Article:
Nike’s newest outlet at Jewel Changi Airport celebrates all things local, thanks to artist Sam Lo.
The eighth Nike store in Singapore, which opened last week, is also the largest one in Southeast Asia.
Nike has made its biggest move in Singapore. As if that’s not exciting enough, the brand has sweetened the experience by embracing Singapore’s culture and incorporating it into the design of its duplex unit – one of the key retail spaces in Jewel Changi Airport. For those who have visited the store, the hyperlocal twist in the store design is hard to miss – especially the giant Peranakan tile-inspired “Just Do It” slogan between the first and second levels of the store. But who is behind these designs? Meet Singaporean artist, Sam Lo, also known as SKL0, as she talks about her experience collaborating with a prolific brand like Nike, her future plans, and her favorite sneakers of all time.
We read that the inspiration behind the mural you created for the Jewel store is the idea of breaking free from society’s rules. Why have you chosen to illustrate the act of breaking free – how does it relate to you and Nike the brand?
I think that breaking free is a highly relatable concept for most of us in this day and age. Although we are grateful for the things we have, soul-searching and wondering about the what-nows and what-ifs will always be on our minds, as an expression of our innate need for self-actualization. This seeking is not unique to Singaporeans, but to all of humanity. And Nike has captured that with its urge for us all to “Just Do It”. “Just Do It” is not a blasé statement – it is to be the best of who we are.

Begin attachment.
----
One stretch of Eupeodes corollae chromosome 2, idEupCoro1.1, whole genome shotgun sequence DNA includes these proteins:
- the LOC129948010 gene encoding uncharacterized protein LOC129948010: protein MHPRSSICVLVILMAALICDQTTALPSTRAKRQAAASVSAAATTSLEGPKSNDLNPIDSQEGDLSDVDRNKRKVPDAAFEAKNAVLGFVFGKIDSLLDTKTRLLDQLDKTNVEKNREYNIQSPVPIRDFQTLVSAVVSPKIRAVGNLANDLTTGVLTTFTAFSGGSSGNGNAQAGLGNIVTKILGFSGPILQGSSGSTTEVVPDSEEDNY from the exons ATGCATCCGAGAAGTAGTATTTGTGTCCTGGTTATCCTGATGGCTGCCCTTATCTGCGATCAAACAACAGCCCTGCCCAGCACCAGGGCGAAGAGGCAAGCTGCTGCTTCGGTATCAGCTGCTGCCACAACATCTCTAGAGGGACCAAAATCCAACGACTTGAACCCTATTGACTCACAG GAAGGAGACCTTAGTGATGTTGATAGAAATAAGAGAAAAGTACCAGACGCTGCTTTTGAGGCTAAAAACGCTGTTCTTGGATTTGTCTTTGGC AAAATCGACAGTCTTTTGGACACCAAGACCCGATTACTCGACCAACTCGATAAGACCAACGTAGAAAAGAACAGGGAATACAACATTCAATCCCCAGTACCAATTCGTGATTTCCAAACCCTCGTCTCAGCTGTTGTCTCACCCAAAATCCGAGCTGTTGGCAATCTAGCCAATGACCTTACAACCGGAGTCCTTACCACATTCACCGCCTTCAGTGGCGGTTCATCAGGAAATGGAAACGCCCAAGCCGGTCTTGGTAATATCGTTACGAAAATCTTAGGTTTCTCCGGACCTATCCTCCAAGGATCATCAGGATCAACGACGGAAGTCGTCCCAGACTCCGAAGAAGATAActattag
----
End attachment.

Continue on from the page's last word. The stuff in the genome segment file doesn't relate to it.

The patterns on the mural have this nostalgic feel about them that’s reminiscent of the traditional Peranakan floor tiles at old shophouses in Singapore. Why have you chosen to represent these tile patterns?
It’s sometimes argued that the Peranakan culture is not all-encompassing enough to be representative of Singapore, but it is something we all recognize and is very much a part of Singapore’s visual landscape. Peranakan designs are also unique in the way they present great detail on a large scale that becomes a whole visual expression that is more than the sum of their parts.
Your mural aside, what’s your favorite thing about the Nike Jewel store, the largest in Southeast Asia?
The fact that it has a place in Jewel, which is currently the most monumental addition to our visual vocabulary. Already, the attention to and appreciation of the Jewel experience has been incredible. Nike being a part of that is a huge statement – of Nike being a relatable and loud-and-proud brand that appeals to the senses of Singapore.
Your art tends to have a strong local flavor, usually by featuring the use of colloquial language. How did that come about?
To me, our colloquialisms are what makes us most Singaporean. Singaporeans come from all walks of life, a diversity of cultures and aspirations. But our colloquialisms are our stronghold – it will never be obsolete, it will always be. And it doesn’t matter which niche of society you’re from, it’s only natural – if you’re Singaporean, you just get it, and you just do it.